Which Joe gave his name to ‘sloppy joes’? We look at five interesting sandwiches and their lexical origins.
[mass noun] Warfare involving surprise attacks by small, simply armed groups on a nation armed with modern high-tech weaponry.
- ‘It is asymmetrical warfare, a desperate attempt to exploit the weaknesses of an adversary against which there are no conventional military options.’
- ‘But those few who do want to engage in conflict might find technological advances allow them to engage in asymmetrical warfare using biological or nuclear weapons that kill large numbers of people.’
- ‘In a world of asymmetrical warfare, where terrorists can wreak havoc with simple sticks of dynamite and box-cutter knives, skeptics question the logic of pouring billions into a high-tech global missile shield.’
- ‘States and groups that cannot confront a superpower in traditional ways resort to terrorism as a form of asymmetrical warfare.’
- ‘These enemies will seek to attack the United States not with conventional military forces or an American-style way of war but with asymmetrical warfare.’
- ‘In an era of asymmetrical warfare, our nation's capital is vulnerable.’
- ‘They have chosen asymmetrical warfare as their military method, what we call terrorism.’
- ‘Clearly, the challenge remains to meet the threat of an evolving and focused enemy employing asymmetrical warfare.’
- ‘Most talked of asymmetrical warfare, perhaps failing to appreciate that the aim of all warfare is to create asymmetries to beat an enemy.’
- ‘Military analysts would describe them as instances of asymmetrical warfare, where a relatively small and lightly equipped force attacks points of weakness in an otherwise stronger opponent by unorthodox means.’
- ‘What if the balance of conventional military power is so skewed to one side that your enemy reverts to asymmetrical warfare?’
- ‘The threat of asymmetrical warfare and terrorists getting their hands on weapons of mass destruction is a real one.’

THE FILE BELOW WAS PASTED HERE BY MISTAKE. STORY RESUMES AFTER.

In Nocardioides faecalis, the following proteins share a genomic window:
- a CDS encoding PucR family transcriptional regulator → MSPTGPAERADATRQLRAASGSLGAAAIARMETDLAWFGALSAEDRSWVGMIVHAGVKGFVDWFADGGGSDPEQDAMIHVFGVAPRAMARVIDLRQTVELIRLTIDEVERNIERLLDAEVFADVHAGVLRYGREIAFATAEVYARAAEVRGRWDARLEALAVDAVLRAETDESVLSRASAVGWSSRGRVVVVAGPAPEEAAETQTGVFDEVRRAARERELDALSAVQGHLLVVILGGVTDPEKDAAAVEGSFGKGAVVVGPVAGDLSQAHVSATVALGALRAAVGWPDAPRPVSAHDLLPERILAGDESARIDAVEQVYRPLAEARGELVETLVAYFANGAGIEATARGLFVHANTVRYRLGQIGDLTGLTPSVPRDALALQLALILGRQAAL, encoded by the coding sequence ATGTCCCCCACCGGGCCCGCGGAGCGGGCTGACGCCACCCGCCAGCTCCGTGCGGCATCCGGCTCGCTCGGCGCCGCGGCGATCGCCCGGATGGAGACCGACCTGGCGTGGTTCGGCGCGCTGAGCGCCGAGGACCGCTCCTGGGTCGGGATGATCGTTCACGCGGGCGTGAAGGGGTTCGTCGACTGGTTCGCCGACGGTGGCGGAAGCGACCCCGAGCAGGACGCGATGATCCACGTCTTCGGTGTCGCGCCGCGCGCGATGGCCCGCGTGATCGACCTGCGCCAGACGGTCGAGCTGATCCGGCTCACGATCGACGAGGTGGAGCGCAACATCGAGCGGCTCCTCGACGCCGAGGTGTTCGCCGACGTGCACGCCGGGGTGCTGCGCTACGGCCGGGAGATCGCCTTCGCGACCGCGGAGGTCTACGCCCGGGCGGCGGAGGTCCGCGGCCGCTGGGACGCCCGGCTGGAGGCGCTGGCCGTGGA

- ‘Insurgency is a form of asymmetrical warfare not only because opposing sides use different levels of weapons and tactics, but also because they have different levels of commitment.’
- ‘Now we have several American concepts such as information warfare and asymmetrical warfare that have crept into modern thinking on the subject of conflict.’
- ‘Adversaries will continue to use fear as a weapon, especially in asymmetrical warfare, so it is prudent to reexamine fear's effect on unit effectiveness in military organizations.’
- ‘The grim reality is that terrorism and asymmetrical warfare can never be defeated in the way the enemy can be overrun in conventional warfare.’
- ‘For myself, I don't think there's any question that special ops teams have - and should have - an increased role to play in today's world of asymmetrical warfare.’
- ‘The fundamental problem with fighting against opponents who use asymmetrical warfare techniques is that they attempt to blend in to the civilian population.’
- ‘But you know very well that terrorism is a form of asymmetrical warfare, and it's very difficult to defend against.’
- ‘One of the things that we've seen in the Middle East, especially over the last two decades is asymmetrical warfare.’
We take a look at several popular, though confusing, punctuation marks.
From Afghanistan to Zimbabwe, discover surprising and intriguing language facts from around the globe.
The definitions of ‘buddy’ and ‘bro’ in the OED have recently been revised. We explore their history and increase in popularity.